Figure 3. Safety contactor. Image used courtesy of Rockwell Automation
A safety contactor is similar to a standard contactor where a control voltage causes contacts to open or close—the difference with safety contactors is the contacts will be forced guided or fail-safe with an allowable SIL number.
Commonly, safety contactors will be used to break any circuit that provides power to devices that are hazardous or cause a safety risk. When used with a safety PLC, the outputs will open or close contactors based on the logic within the PLC. When somebody opens guard door contractors that provide power to valve banks or servo drives, it will open, forcing the valve banks to vent line pressure to the atmosphere and triggering servo drives to stop.
Figure 4. Safety relays. Image used courtesy of Pilz
A safety relay is similar to a typical relay only a safety relay will have internal logic and error checking. Along with contacts, the safety relay will typically also have a dual-channel monitor circuit which determines if the system is safe. The safety relay may also have a reset input to allow a controllable reset.
If you have determined that your system will require safety inputs, such as a light curtain, e-stop button, or palm buttons to control the equipment then a safety relay will be required to monitor those safety devices and to safely stop the hazardous devices.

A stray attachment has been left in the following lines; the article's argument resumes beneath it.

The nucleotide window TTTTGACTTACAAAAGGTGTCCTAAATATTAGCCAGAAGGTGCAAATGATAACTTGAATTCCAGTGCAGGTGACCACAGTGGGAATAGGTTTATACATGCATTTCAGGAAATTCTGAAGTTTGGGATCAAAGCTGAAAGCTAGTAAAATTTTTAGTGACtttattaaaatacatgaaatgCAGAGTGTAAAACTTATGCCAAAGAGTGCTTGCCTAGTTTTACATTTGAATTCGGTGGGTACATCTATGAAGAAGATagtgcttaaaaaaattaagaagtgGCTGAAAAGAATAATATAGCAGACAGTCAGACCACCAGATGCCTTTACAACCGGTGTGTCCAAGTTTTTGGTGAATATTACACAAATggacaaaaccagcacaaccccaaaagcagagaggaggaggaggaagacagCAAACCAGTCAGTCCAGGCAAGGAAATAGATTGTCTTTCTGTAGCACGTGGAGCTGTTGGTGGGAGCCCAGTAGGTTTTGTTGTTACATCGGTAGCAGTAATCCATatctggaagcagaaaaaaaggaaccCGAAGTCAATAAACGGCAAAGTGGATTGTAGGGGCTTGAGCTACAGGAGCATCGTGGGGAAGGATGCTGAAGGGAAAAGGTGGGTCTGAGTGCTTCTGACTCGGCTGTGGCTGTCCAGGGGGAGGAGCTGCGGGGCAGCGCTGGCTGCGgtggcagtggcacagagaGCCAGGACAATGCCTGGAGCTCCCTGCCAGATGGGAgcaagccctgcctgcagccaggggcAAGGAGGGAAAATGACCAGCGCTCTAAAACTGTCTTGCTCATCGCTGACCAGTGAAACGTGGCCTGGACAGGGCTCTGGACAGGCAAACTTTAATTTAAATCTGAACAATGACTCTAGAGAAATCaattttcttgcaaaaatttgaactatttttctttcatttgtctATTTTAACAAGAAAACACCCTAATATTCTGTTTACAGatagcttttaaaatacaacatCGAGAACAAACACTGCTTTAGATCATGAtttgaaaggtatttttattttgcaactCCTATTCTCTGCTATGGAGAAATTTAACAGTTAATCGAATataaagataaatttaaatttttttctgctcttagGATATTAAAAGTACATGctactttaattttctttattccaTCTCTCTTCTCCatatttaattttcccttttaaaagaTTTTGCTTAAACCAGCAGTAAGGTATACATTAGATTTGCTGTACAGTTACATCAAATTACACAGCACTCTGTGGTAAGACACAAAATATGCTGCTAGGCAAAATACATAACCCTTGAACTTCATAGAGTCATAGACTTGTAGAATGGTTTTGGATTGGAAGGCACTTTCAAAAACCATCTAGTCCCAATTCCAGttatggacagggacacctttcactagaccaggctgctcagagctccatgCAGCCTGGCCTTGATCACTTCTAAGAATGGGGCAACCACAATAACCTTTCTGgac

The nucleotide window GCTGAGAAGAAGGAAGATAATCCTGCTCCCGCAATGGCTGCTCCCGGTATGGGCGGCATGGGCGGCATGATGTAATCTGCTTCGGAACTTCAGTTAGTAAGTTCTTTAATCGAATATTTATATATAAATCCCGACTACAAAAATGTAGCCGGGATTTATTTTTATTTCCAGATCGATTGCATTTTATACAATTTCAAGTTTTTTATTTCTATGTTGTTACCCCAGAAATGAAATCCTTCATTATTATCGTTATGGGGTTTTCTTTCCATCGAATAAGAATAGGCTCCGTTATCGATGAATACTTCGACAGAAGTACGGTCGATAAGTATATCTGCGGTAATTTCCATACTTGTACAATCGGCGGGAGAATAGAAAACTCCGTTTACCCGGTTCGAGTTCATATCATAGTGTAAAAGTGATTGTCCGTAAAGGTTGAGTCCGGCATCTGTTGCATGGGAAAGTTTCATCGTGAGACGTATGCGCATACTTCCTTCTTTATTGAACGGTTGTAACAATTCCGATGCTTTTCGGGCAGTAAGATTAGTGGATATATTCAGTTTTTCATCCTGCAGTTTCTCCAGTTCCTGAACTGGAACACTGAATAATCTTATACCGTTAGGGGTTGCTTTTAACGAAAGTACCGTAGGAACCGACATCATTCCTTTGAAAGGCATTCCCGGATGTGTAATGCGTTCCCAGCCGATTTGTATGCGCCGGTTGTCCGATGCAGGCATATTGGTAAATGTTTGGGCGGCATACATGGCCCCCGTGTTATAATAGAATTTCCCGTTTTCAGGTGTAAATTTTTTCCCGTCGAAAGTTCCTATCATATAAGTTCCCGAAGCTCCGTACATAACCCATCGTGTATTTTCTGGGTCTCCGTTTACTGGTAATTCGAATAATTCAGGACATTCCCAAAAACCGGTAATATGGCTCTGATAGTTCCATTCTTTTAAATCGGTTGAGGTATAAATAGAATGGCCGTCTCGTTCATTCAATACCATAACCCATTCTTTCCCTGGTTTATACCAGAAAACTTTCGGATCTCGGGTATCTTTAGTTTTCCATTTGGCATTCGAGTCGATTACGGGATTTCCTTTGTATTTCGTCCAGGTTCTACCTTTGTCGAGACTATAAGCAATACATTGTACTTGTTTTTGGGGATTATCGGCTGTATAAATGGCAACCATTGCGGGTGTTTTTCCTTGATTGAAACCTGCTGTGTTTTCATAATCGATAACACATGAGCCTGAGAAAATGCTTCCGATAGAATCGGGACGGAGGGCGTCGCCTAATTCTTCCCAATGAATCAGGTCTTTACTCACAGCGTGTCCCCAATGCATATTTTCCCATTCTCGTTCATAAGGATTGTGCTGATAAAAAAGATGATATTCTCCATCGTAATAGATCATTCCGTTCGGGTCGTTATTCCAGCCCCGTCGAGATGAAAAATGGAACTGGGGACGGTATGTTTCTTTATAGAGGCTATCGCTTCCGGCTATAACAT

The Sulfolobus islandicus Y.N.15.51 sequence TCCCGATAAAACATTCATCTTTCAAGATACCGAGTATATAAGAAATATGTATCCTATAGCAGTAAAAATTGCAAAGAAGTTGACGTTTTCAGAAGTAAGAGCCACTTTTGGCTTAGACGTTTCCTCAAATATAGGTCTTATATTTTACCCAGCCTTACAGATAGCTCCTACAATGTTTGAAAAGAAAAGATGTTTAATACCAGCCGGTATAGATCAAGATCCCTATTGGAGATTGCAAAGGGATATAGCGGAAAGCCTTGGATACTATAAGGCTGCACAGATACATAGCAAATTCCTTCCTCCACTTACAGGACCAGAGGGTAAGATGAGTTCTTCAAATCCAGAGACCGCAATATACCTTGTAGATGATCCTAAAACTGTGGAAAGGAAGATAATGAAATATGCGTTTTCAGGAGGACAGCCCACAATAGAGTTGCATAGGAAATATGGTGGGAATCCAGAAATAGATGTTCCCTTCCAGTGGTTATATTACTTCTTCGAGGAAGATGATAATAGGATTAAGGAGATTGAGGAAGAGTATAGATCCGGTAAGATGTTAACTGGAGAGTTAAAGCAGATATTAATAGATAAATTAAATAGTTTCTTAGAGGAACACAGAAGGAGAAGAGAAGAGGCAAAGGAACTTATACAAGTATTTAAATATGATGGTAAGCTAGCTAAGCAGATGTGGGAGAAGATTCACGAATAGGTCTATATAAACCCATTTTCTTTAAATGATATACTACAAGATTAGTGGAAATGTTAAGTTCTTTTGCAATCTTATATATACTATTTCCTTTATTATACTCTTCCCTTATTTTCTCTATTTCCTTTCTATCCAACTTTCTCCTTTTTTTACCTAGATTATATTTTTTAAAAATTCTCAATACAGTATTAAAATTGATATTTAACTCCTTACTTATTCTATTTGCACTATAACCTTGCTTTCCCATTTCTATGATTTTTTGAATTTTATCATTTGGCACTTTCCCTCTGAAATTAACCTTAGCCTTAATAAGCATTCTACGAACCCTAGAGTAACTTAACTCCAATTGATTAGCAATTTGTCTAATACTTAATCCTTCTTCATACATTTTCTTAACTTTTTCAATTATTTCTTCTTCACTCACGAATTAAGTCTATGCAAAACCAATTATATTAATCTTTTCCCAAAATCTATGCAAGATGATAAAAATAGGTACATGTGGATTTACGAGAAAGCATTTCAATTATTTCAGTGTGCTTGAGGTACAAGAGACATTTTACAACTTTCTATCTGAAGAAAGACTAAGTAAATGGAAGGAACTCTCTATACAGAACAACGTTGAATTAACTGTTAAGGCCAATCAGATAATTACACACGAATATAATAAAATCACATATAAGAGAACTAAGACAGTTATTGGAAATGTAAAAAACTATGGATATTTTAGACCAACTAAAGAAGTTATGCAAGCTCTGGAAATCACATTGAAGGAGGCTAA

The monitor circuit on a safety relay needs to be complete in order for the system to be determined as safe. This requires the monitor circuit to be wired through the normally closed contacts on each input device. Some safety relays will have dual monitor circuits, and both of those circuits will need to close and open with a very short time difference.
A safety relay has internal logic that ensures the dual monitor circuits are separate and they function together. This internal logic can also detect faults within the safety devices themselves. If one of the dual contacts is not functioning, that would cause a fault resulting in opening the safety contacts.
Figure 5. Rockwell (Allen-Bradley) Compact GuardLogix 5380. Image used courtesy of Rockwell Automation
Safety PLC / Safety Controller
A safety PLC uses safe inputs and allows a user to develop safety programs that set safety outputs at appropriate times. When a safety system becomes complicated or requires multiple safety relays, it is best to use a safety PLC. Each of the safety inputs has the same if not more error checking and diagnostic as a safety relay, and the outputs will sometimes have a similar error checking.
Some safety PLCs will use function block diagrams to develop simple logic cases to set or reset outputs, and some PLCs will use standard ladder logic and special function blocks to handle the inputs and outputs. Variables within a safety program are considered safe, if non-safe variables are required they will need to be mapped.
Safety PLCs are becoming more affordable and are very flexible. The I/O can be expanded and a variety of safety input devices and output devices can be used with a safety PLC.
Combining All The Devices
As you can see, all of these devices are designed to work together to form a safe network that ensures hazards are disabled before people enter or use the equipment. Safety systems can be designed to be very flexible or rigid, depending on the devices chosen. When designing your safety system, remember to allow for flexibility within your system in case your safety needs expand in the future.